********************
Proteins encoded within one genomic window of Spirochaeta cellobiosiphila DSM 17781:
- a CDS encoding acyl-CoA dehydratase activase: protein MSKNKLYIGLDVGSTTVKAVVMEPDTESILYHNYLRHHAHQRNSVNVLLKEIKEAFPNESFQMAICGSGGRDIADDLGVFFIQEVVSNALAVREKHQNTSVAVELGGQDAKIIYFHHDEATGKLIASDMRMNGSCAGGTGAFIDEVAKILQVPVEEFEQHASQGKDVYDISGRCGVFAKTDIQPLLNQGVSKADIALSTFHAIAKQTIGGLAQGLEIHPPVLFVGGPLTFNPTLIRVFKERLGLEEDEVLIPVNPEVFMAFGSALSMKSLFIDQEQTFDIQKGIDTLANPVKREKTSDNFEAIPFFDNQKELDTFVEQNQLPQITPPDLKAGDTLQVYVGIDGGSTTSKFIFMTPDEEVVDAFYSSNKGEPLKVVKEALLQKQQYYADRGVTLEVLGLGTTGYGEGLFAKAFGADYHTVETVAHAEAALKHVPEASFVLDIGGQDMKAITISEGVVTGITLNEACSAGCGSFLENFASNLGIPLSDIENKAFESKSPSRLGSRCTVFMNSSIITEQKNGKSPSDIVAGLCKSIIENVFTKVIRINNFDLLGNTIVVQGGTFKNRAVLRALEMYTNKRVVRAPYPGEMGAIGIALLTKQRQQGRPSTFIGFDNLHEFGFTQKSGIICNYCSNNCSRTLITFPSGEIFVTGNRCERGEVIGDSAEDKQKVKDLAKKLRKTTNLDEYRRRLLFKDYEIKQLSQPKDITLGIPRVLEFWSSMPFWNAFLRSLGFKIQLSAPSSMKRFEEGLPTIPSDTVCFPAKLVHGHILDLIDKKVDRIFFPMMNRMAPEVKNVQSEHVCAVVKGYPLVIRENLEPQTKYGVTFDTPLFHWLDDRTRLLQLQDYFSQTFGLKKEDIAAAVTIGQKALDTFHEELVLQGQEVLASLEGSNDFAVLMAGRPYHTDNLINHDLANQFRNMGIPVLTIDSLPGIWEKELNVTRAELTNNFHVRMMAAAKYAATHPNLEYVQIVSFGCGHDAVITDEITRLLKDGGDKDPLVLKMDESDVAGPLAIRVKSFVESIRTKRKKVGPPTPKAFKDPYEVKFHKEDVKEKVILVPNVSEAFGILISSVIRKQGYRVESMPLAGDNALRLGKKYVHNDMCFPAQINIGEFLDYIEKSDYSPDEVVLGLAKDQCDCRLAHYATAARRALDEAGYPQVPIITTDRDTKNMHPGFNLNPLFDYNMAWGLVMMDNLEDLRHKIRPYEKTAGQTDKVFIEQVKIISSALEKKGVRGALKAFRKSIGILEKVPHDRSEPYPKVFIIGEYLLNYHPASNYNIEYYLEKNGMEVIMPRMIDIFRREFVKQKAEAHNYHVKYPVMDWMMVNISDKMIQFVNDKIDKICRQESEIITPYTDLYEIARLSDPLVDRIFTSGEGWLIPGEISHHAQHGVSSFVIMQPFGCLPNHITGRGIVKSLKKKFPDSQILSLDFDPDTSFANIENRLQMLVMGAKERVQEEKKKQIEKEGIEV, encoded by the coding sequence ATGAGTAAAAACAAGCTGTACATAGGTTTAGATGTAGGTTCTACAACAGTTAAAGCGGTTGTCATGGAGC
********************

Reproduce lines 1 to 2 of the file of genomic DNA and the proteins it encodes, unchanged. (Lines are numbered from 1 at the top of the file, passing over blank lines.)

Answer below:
Proteins encoded within one genomic window of Spirochaeta cellobiosiphila DSM 17781:
- a CDS encoding acyl-CoA dehydratase activase: protein MSKNKLYIGLDVGSTTVKAVVMEPDTESILYHNYLRHHAHQRNSVNVLLKEIKEAFPNESFQMAICGSGGRDIADDLGVFFIQEVVSNALAVREKHQNTSVAVELGGQDAKIIYFHHDEATGKLIASDMRMNGSCAGGTGAFIDEVAKILQVPVEEFEQHASQGKDVYDISGRCGVFAKTDIQPLLNQGVSKADIALSTFHAIAKQTIGGLAQGLEIHPPVLFVGGPLTFNPTLIRVFKERLGLEEDEVLIPVNPEVFMAFGSALSMKSLFIDQEQTFDIQKGIDTLANPVKREKTSDNFEAIPFFDNQKELDTFVEQNQLPQITPPDLKAGDTLQVYVGIDGGSTTSKFIFMTPDEEVVDAFYSSNKGEPLKVVKEALLQKQQYYADRGVTLEVLGLGTTGYGEGLFAKAFGADYHTVETVAHAEAALKHVPEASFVLDIGGQDMKAITISEGVVTGITLNEACSAGCGSFLENFASNLGIPLSDIENKAFESKSPSRLGSRCTVFMNSSIITEQKNGKSPSDIVAGLCKSIIENVFTKVIRINNFDLLGNTIVVQGGTFKNRAVLRALEMYTNKRVVRAPYPGEMGAIGIALLTKQRQQGRPSTFIGFDNLHEFGFTQKSGIICNYCSNNCSRTLITFPSGEIFVTGNRCERGEVIGDSAEDKQKVKDLAKKLRKTTNLDEYRRRLLFKDYEIKQLSQPKDITLGIPRVLEFWSSMPFWNAFLRSLGFKIQLSAPSSMKRFEEGLPTIPSDTVCFPAKLVHGHILDLIDKKVDRIFFPMMNRMAPEVKNVQSEHVCAVVKGYPLVIRENLEPQTKYGVTFDTPLFHWLDDRTRLLQLQDYFSQTFGLKKEDIAAAVTIGQKALDTFHEELVLQGQEVLASLEGSNDFAVLMAGRPYHTDNLINHDLANQFRNMGIPVLTIDSLPGIWEKELNVTRAELTNNFHVRMMAAAKYAATHPNLEYVQIVSFGCGHDAVITDEITRLLKDGGDKDPLVLKMDESDVAGPLAIRVKSFVESIRTKRKKVGPPTPKAFKDPYEVKFHKEDVKEKVILVPNVSEAFGILISSVIRKQGYRVESMPLAGDNALRLGKKYVHNDMCFPAQINIGEFLDYIEKSDYSPDEVVLGLAKDQCDCRLAHYATAARRALDEAGYPQVPIITTDRDTKNMHPGFNLNPLFDYNMAWGLVMMDNLEDLRHKIRPYEKTAGQTDKVFIEQVKIISSALEKKGVRGALKAFRKSIGILEKVPHDRSEPYPKVFIIGEYLLNYHPASNYNIEYYLEKNGMEVIMPRMIDIFRREFVKQKAEAHNYHVKYPVMDWMMVNISDKMIQFVNDKIDKICRQESEIITPYTDLYEIARLSDPLVDRIFTSGEGWLIPGEISHHAQHGVSSFVIMQPFGCLPNHITGRGIVKSLKKKFPDSQILSLDFDPDTSFANIENRLQMLVMGAKERVQEEKKKQIEKEGIEV, encoded by the coding sequence ATGAGTAAAAACAAGCTGTACATAGGTTTAGATGTAGGTTCTACAACAGTTAAAGCGGTTGTCATGGAGC